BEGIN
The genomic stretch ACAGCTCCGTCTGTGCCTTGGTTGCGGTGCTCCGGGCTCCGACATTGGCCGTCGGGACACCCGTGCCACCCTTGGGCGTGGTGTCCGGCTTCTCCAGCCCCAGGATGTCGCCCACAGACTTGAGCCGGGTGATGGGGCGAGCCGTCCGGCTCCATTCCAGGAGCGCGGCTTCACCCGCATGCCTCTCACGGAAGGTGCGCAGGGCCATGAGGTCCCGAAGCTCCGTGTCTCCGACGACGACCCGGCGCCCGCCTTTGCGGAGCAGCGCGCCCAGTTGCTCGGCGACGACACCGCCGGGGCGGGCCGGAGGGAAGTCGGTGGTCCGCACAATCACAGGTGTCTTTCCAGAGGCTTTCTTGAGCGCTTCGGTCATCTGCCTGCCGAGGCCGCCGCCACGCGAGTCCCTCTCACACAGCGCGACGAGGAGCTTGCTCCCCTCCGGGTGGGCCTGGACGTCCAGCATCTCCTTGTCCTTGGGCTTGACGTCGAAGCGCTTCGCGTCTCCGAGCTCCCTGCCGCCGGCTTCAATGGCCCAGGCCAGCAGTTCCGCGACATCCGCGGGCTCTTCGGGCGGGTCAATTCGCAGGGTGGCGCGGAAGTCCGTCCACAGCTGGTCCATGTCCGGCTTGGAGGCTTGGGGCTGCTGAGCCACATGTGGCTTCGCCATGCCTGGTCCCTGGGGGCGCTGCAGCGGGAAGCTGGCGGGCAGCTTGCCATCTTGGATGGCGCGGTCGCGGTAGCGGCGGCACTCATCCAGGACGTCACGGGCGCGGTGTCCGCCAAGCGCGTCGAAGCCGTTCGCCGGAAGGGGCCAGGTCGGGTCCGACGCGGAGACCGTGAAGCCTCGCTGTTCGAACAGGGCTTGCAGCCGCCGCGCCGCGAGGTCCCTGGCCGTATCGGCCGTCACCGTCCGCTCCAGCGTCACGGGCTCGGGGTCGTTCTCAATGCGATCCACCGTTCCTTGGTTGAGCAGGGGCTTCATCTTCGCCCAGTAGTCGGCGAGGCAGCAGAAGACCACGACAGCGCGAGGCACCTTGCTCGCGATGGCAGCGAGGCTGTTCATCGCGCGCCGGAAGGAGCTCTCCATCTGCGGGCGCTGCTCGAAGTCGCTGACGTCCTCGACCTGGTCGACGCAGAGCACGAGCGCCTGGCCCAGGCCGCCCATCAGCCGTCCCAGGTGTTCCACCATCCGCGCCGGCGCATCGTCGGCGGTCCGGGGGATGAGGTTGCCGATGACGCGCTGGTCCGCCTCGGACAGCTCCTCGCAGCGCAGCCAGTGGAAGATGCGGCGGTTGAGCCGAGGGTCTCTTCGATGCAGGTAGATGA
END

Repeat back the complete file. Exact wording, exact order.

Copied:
The genomic stretch ACAGCTCCGTCTGTGCCTTGGTTGCGGTGCTCCGGGCTCCGACATTGGCCGTCGGGACACCCGTGCCACCCTTGGGCGTGGTGTCCGGCTTCTCCAGCCCCAGGATGTCGCCCACAGACTTGAGCCGGGTGATGGGGCGAGCCGTCCGGCTCCATTCCAGGAGCGCGGCTTCACCCGCATGCCTCTCACGGAAGGTGCGCAGGGCCATGAGGTCCCGAAGCTCCGTGTCTCCGACGACGACCCGGCGCCCGCCTTTGCGGAGCAGCGCGCCCAGTTGCTCGGCGACGACACCGCCGGGGCGGGCCGGAGGGAAGTCGGTGGTCCGCACAATCACAGGTGTCTTTCCAGAGGCTTTCTTGAGCGCTTCGGTCATCTGCCTGCCGAGGCCGCCGCCACGCGAGTCCCTCTCACACAGCGCGACGAGGAGCTTGCTCCCCTCCGGGTGGGCCTGGACGTCCAGCATCTCCTTGTCCTTGGGCTTGACGTCGAAGCGCTTCGCGTCTCCGAGCTCCCTGCCGCCGGCTTCAATGGCCCAGGCCAGCAGTTCCGCGACATCCGCGGGCTCTTCGGGCGGGTCAATTCGCAGGGTGGCGCGGAAGTCCGTCCACAGCTGGTCCATGTCCGGCTTGGAGGCTTGGGGCTGCTGAGCCACATGTGGCTTCGCCATGCCTGGTCCCTGGGGGCGCTGCAGCGGGAAGCTGGCGGGCAGCTTGCCATCTTGGATGGCGCGGTCGCGGTAGCGGCGGCACTCATCCAGGACGTCACGGGCGCGGTGTCCGCCAAGCGCGTCGAAGCCGTTCGCCGGAAGGGGCCAGGTCGGGTCCGACGCGGAGACCGTGAAGCCTCGCTGTTCGAACAGGGCTTGCAGCCGCCGCGCCGCGAGGTCCCTGGCCGTATCGGCCGTCACCGTCCGCTCCAGCGTCACGGGCTCGGGGTCGTTCTCAATGCGATCCACCGTTCCTTGGTTGAGCAGGGGCTTCATCTTCGCCCAGTAGTCGGCGAGGCAGCAGAAGACCACGACAGCGCGAGGCACCTTGCTCGCGATGGCAGCGAGGCTGTTCATCGCGCGCCGGAAGGAGCTCTCCATCTGCGGGCGCTGCTCGAAGTCGCTGACGTCCTCGACCTGGTCGACGCAGAGCACGAGCGCCTGGCCCAGGCCGCCCATCAGCCGTCCCAGGTGTTCCACCATCCGCGCCGGCGCATCGTCGGCGGTCCGGGGGATGAGGTTGCCGATGACGCGCTGGTCCGCCTCGGACAGCTCCTCGCAGCGCAGCCAGTGGAAGATGCGGCGGTTGAGCCGAGGGTCTCTTCGATGCAGGTAGATGA